Viasat attack ‘one of the biggest cyber events we’ve seen’ • The Register
RSA Conference The Kremlin-backed cyberattack on satellite communications provider Viasat, which occurred an hour before Russia invaded Ukraine, was “one of the biggest cyber events we’ve seen, maybe never, and certainly in times of war,” according to Dmitri Alperovitch, a co-founder of CrowdStrike and president of the security-focused think tank Silverado Policy Accelerator.
Alperovitch shared that view during a global threat briefing he gave with Sandra Joyce, executive vice president of Mandiant Intelligence, at the RSA conference on Tuesday.
The two suggested that the main purpose of the attack on the satellite communications provider Viasat was to disrupt Ukrainian communications during the invasion, by remotely wiping the firmware of modems, it also disabled thousands of small terminals. opening in Ukraine and throughout Europe. The attack therefore disrupted the satellite connectivity of thousands of people and disabled the remote monitoring of 5,800 wind turbines in Germany.
The Russians are terrible at combined arms.
This attack, along with several other destructive malware infections wiping data in Ukrainian government and private sector networks, illustrates a few key cybersecurity points about Russian cyber morons.
“The Russians are horrible at combined arms,” Alperovitch said, noting that this is true for both air and ground military invasions.
“And that’s what we’ve seen in cyber as well,” he added. “Even though they managed to achieve tactical successes on several occasions, including in the case of Viasat, they were unable to capitalize on them to carry out a campaign. The best tactics, even in the cyber, not compensating for a very, very bad plan.”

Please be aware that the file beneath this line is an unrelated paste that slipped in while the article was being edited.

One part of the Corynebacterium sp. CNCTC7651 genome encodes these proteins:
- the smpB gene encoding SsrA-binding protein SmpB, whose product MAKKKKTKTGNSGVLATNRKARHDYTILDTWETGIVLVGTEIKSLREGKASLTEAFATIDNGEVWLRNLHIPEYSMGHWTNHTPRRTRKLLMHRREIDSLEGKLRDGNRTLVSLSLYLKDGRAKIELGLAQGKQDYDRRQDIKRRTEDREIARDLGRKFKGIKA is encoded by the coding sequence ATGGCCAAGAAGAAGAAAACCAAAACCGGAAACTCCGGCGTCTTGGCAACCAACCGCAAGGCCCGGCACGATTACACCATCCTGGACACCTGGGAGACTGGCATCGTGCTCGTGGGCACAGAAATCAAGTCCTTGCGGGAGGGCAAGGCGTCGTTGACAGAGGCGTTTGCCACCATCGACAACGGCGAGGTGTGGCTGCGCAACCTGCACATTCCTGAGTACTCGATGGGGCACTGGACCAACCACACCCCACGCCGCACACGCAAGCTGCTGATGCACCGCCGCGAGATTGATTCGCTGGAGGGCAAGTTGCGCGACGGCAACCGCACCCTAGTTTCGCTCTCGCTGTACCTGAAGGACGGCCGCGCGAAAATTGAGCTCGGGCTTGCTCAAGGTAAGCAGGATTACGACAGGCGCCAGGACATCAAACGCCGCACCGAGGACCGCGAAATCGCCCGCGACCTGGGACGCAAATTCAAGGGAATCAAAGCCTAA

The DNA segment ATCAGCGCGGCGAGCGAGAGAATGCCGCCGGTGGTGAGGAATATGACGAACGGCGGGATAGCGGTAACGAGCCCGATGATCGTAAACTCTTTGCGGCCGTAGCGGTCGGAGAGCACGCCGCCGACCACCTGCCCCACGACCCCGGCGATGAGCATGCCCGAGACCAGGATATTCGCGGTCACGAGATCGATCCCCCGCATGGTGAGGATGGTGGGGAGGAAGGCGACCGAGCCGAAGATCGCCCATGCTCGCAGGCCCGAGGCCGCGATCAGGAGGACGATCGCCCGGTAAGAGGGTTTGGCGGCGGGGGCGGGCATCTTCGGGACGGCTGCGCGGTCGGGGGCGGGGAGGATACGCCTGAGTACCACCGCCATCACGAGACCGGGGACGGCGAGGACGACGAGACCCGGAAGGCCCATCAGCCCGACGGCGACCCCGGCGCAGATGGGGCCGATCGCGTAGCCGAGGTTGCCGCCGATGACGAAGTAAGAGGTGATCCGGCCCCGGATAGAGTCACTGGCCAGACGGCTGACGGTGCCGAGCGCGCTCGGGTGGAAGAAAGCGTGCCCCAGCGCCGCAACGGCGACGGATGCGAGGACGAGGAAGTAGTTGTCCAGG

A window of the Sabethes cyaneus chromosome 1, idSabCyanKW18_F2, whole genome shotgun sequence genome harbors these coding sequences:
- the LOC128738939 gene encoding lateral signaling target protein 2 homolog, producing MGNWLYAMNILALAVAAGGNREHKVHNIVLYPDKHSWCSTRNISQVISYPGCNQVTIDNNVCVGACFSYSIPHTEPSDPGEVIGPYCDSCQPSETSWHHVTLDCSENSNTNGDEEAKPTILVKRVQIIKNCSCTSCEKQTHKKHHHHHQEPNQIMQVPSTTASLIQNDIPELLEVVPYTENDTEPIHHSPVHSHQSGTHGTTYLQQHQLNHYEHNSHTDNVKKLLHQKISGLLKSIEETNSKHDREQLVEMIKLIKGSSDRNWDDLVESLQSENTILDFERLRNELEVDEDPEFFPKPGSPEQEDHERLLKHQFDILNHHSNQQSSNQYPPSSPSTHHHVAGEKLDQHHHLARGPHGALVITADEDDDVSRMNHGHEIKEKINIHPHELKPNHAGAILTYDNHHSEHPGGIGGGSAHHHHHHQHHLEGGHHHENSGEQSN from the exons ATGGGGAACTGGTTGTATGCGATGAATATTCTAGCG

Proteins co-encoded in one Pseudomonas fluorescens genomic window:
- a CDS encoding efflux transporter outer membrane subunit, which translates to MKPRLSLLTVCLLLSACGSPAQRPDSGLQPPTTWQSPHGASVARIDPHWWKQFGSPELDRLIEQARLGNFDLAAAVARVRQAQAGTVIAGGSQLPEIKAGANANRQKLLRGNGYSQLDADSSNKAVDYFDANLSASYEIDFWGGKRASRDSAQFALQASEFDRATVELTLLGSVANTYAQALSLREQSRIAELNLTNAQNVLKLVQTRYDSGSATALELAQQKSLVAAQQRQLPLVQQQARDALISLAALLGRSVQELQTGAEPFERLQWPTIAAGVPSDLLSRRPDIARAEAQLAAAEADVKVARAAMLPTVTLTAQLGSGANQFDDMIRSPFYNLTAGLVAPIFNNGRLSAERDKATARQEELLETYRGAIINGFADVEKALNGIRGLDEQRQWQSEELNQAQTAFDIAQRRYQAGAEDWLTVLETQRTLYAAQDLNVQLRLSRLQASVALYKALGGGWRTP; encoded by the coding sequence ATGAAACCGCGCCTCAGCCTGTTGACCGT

However, perhaps the most important lesson learned comes from the Ukrainian security operations teams.
“One thing the Ukrainians taught us so well — and they certainly had eight years of practice and suffered from Russian cyber operations — is the importance of resilience,” Alperovitch said. “The reality is that a number of these Russian attacks are successful.”
The Russians have had success around the world penetrating networks and launching malware, he added. “However, the Ukrainians are able to rebuild the networks within hours,” Alperovitch said.
Indeed, Ukraine trained for years to fix networks after Russia deployed NotPetya – which erased data from energy companies and banks – and the associated Bad Rabbit malware.
“So it’s really no big deal to see a network wiped out because they’re ready for it,” Alperovitch said. “They have backups out of the box, and they can rebuild them very quickly and very efficiently. And that’s something we don’t practice here.”
In the United States, recovering from a major attack can take several weeks and “be really devastating”, he added. “We need to put a lot more effort into resilience.”
Don’t be afraid of influence operations
Another cyber lesson learned from the Russian invasion is not to be afraid of influence operations, or IO, Joyce de Mandiant added.
Mandiant tracked many of these disinformation campaigns during the war, including some propagated by a group the Threat Intelligence Shop calls “Secondary Infektion.” Mandiant linked the gang to false allegations, released in March, that Ukrainian President Volodymyr Zelenskyy had died by suicide in a military bunker in Kyiv. Another Secondary Infektion influence operation that circulated in Ukrainian and Russian falsely claimed that the Ukrainian and Polish governments were seeking to allow Polish troops to deploy to western Ukraine.
None of the influence operations had much impact on Ukrainian battlefields, Joyce said. Although Russian deep-counterfeiting technology has become more sophisticated, “the public is also maturing with them,” she said.
Ukraine also provided an on-the-ground vision of how to respond to incidents amid bomb drops, blackout conditions and blocked IP addresses.
“It’s stressful enough doing an incident response – let alone doing one during a war,” Joyce said. “The kind of resilience that Ukrainian defenders are showing right now in the cyber domain is incredible. And that’s something that, for our position at Mandiant, supporting those incident responses is something we’ve frankly never seen. .” ®